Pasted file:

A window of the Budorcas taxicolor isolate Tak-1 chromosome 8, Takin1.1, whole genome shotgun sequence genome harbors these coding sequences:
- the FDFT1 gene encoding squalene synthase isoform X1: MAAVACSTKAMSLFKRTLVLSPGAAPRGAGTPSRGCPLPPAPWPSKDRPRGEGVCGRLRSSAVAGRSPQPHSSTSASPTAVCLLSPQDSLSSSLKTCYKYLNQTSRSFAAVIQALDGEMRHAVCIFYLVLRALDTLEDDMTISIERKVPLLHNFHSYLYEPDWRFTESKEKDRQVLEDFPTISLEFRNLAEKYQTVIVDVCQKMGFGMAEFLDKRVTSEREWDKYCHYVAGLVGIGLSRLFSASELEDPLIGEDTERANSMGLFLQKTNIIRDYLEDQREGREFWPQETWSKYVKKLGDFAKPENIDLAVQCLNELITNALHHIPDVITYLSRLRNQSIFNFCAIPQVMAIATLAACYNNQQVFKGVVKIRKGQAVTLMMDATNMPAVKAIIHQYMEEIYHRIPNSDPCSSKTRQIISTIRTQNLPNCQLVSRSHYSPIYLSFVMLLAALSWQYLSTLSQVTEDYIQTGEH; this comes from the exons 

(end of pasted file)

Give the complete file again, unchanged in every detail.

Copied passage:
A window of the Budorcas taxicolor isolate Tak-1 chromosome 8, Takin1.1, whole genome shotgun sequence genome harbors these coding sequences:
- the FDFT1 gene encoding squalene synthase isoform X1: MAAVACSTKAMSLFKRTLVLSPGAAPRGAGTPSRGCPLPPAPWPSKDRPRGEGVCGRLRSSAVAGRSPQPHSSTSASPTAVCLLSPQDSLSSSLKTCYKYLNQTSRSFAAVIQALDGEMRHAVCIFYLVLRALDTLEDDMTISIERKVPLLHNFHSYLYEPDWRFTESKEKDRQVLEDFPTISLEFRNLAEKYQTVIVDVCQKMGFGMAEFLDKRVTSEREWDKYCHYVAGLVGIGLSRLFSASELEDPLIGEDTERANSMGLFLQKTNIIRDYLEDQREGREFWPQETWSKYVKKLGDFAKPENIDLAVQCLNELITNALHHIPDVITYLSRLRNQSIFNFCAIPQVMAIATLAACYNNQQVFKGVVKIRKGQAVTLMMDATNMPAVKAIIHQYMEEIYHRIPNSDPCSSKTRQIISTIRTQNLPNCQLVSRSHYSPIYLSFVMLLAALSWQYLSTLSQVTEDYIQTGEH; this comes from the exons 